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  • The Cooperative Research Project FLEX-G started on June 1, 2017 under the federal construction technology initiative named ENERGIEWENDEBAUEN funded by the German Federal Ministry for Economic Affairs and Energy (BMWi, funding reference 03ET1470A). The main goal of the research project is to investigate technologies for the manufacturing of translucent and transparent membrane roof and façade elements with integrated optoelectronic components. The focus lies on a switchable total energy transmittance (often referred to as the solar factor or solar heat gain, and “g-value” in Europe) and on flexible solar cell integration to significantly contribute to both energy saving and power generation in buildings.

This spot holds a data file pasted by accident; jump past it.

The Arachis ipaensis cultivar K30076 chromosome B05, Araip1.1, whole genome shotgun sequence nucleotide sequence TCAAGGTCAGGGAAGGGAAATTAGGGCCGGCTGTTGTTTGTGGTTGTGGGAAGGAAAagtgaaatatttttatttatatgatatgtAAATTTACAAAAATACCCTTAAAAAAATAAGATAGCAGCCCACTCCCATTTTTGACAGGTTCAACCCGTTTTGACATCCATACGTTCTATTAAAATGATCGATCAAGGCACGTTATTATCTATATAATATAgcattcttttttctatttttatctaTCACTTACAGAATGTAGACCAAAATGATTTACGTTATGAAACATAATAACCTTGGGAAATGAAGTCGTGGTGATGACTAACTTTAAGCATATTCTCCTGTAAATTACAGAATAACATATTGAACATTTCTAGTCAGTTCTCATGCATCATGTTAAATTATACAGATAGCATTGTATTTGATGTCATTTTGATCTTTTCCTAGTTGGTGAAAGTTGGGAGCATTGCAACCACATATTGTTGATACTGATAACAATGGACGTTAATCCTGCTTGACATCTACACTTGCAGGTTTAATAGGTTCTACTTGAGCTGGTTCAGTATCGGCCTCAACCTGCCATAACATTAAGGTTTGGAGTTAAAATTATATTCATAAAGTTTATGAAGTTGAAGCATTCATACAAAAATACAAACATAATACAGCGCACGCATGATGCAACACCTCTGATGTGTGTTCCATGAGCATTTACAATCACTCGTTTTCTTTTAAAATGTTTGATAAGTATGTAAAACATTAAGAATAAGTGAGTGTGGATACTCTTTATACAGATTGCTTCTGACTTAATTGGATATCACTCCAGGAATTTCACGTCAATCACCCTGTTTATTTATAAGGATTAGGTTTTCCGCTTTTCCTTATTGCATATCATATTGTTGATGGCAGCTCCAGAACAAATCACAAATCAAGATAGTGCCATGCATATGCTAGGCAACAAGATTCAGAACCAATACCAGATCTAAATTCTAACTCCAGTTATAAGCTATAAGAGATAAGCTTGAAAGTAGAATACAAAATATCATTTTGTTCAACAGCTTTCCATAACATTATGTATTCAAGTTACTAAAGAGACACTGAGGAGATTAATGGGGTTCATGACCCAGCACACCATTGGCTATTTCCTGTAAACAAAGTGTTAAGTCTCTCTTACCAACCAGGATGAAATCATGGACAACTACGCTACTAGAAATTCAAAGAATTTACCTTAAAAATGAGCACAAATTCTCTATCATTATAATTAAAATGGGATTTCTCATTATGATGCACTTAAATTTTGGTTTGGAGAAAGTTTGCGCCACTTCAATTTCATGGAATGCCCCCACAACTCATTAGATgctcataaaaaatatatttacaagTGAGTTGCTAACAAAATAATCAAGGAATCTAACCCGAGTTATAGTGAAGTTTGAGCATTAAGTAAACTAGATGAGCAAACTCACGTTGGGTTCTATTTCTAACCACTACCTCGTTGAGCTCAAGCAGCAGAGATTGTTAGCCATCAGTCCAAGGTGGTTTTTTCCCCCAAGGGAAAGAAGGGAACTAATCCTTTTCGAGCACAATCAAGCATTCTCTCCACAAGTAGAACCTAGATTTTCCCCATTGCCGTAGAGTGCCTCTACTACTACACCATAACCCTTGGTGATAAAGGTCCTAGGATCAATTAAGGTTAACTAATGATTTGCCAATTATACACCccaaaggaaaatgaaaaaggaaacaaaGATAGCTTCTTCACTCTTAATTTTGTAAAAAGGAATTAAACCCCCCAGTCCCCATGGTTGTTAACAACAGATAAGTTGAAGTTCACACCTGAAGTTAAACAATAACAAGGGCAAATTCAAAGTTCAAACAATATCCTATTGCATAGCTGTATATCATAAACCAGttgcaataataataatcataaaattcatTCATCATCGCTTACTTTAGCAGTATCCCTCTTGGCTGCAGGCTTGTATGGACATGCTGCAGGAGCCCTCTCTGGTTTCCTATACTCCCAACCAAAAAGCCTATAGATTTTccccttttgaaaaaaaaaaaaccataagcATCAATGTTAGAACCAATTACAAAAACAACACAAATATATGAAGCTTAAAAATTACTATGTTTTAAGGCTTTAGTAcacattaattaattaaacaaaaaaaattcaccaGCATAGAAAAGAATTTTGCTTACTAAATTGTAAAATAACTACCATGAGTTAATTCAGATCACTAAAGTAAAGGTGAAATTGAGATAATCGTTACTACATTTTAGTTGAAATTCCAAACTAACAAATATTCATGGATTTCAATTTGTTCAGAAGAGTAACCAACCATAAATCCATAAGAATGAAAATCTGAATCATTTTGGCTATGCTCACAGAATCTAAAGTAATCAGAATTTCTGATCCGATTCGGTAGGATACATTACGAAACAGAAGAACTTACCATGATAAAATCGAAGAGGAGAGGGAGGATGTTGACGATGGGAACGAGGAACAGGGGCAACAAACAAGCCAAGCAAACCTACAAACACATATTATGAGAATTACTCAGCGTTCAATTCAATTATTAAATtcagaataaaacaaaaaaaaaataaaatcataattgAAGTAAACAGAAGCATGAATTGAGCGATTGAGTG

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  • Cruising range is one of the greatest challenges for the rapid implementation of electromobility in Europe. Ten partners from industry and research organizations now join forces in the EU funded project ECO COM'BAT, coordinated by the Fraunhofer Project Group Materials Recycling and Resource Strategies, part of the Fraunhofer Institute for Silicate Research ISC, to develop the next generation of lithium-ion batteries – the high-voltage battery. Better performance is not the only goal for the new battery. Compared to conventional batteries the new type should be more powerful and with regard to the materials used even more sustainable. The main task here is the substitution of conventional, often expensive, rare or even critical materials.